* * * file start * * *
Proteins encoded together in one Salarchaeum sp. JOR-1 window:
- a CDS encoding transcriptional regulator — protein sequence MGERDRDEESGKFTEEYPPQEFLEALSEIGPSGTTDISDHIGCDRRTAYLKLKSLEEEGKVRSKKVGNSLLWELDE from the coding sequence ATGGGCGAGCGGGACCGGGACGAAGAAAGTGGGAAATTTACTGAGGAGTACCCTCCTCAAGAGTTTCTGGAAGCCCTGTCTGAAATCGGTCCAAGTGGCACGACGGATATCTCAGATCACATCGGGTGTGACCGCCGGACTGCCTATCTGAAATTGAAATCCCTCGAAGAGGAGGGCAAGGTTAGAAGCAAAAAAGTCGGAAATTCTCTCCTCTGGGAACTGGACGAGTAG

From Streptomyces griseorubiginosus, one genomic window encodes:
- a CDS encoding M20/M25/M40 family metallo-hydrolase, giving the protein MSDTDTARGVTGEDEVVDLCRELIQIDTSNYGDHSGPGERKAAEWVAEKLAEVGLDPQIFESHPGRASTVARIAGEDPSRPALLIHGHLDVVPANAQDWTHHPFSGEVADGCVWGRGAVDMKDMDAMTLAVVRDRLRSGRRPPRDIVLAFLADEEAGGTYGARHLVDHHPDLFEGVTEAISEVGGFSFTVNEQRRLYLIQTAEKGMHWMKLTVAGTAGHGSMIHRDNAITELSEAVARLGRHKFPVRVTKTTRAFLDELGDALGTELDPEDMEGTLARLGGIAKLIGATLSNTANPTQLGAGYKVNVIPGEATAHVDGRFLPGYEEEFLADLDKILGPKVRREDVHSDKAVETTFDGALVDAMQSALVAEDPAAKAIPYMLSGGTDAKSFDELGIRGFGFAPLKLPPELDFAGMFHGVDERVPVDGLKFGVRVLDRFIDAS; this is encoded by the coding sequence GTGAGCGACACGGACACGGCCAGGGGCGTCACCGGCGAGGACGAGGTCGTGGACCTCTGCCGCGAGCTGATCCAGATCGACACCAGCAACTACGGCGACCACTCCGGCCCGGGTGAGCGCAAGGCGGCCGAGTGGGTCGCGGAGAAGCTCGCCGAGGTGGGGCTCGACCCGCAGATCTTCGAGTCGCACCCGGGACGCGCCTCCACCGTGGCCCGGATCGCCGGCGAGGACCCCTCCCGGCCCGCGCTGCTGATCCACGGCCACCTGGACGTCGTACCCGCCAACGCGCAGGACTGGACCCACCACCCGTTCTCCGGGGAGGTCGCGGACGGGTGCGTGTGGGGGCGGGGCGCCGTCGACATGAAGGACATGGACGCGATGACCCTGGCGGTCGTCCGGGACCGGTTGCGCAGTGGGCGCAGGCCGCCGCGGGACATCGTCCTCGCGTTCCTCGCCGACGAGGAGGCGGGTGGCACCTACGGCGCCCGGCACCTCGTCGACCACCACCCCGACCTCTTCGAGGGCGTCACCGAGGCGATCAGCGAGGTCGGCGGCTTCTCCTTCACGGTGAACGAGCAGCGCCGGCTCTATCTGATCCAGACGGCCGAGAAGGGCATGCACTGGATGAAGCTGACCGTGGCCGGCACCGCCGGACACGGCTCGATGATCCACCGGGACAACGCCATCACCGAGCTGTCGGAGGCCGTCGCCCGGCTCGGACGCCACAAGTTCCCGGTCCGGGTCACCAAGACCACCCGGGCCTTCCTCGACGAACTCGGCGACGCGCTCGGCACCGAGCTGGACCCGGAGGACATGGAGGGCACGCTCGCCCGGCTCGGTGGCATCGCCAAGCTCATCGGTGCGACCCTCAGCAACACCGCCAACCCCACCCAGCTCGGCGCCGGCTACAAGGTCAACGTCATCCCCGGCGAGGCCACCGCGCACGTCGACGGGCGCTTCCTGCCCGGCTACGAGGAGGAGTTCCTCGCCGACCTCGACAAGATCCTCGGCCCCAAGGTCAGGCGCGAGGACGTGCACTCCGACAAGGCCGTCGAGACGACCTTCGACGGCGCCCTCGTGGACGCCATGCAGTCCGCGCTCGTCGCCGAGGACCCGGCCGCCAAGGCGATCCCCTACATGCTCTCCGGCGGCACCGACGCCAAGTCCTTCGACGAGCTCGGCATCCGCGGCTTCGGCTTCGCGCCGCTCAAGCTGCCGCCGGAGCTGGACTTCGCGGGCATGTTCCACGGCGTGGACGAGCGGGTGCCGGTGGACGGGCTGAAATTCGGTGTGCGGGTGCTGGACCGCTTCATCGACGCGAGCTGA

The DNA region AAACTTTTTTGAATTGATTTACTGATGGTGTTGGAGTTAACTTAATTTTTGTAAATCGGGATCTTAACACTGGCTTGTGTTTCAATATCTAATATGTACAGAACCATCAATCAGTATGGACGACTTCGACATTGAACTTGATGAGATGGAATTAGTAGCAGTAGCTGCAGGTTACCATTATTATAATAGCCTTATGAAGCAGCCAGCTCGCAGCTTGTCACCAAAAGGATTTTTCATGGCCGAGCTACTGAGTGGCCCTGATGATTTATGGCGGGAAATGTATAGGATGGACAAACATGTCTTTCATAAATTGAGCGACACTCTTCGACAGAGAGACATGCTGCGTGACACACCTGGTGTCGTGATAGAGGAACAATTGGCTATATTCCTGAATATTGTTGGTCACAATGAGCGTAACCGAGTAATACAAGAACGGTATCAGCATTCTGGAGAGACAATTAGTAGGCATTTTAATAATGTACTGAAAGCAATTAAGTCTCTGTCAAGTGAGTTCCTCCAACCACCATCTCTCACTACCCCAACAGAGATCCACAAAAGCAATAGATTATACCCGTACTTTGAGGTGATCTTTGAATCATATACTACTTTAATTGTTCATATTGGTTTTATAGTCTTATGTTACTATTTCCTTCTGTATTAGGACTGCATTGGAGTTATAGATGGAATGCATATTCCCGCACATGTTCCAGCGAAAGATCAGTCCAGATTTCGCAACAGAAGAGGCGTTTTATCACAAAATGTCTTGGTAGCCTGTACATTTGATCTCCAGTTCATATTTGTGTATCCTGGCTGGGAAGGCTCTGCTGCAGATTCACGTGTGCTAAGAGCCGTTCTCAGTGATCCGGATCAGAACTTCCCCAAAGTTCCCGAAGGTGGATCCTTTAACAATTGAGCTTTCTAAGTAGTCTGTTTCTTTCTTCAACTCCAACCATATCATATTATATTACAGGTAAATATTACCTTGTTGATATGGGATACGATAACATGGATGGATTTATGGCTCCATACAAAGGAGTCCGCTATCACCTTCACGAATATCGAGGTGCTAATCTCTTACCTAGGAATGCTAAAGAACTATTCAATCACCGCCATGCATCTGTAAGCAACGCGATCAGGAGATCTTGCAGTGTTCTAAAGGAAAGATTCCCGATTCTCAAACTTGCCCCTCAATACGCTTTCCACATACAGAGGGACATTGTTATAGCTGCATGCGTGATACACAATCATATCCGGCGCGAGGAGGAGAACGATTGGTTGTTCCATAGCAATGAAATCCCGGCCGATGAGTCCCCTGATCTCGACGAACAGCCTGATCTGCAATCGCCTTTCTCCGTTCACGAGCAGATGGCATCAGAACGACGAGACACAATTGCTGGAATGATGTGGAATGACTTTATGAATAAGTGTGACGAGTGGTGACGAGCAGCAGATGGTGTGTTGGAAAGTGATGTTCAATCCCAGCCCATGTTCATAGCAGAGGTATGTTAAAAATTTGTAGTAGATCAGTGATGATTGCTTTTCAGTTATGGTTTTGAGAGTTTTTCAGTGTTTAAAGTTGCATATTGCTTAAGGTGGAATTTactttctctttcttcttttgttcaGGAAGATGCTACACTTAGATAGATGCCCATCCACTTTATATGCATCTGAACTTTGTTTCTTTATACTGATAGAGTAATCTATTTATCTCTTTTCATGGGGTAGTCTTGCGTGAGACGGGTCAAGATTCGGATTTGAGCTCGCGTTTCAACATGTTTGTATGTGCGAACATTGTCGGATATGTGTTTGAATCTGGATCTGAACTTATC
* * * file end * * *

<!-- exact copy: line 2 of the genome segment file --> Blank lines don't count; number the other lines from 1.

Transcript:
- a CDS encoding transcriptional regulator — protein sequence MGERDRDEESGKFTEEYPPQEFLEALSEIGPSGTTDISDHIGCDRRTAYLKLKSLEEEGKVRSKKVGNSLLWELDE from the coding sequence ATGGGCGAGCGGGACCGGGACGAAGAAAGTGGGAAATTTACTGAGGAGTACCCTCCTCAAGAGTTTCTGGAAGCCCTGTCTGAAATCGGTCCAAGTGGCACGACGGATATCTCAGATCACATCGGGTGTGACCGCCGGACTGCCTATCTGAAATTGAAATCCCTCGAAGAGGAGGGCAAGGTTAGAAGCAAAAAAGTCGGAAATTCTCTCCTCTGGGAACTGGACGAGTAG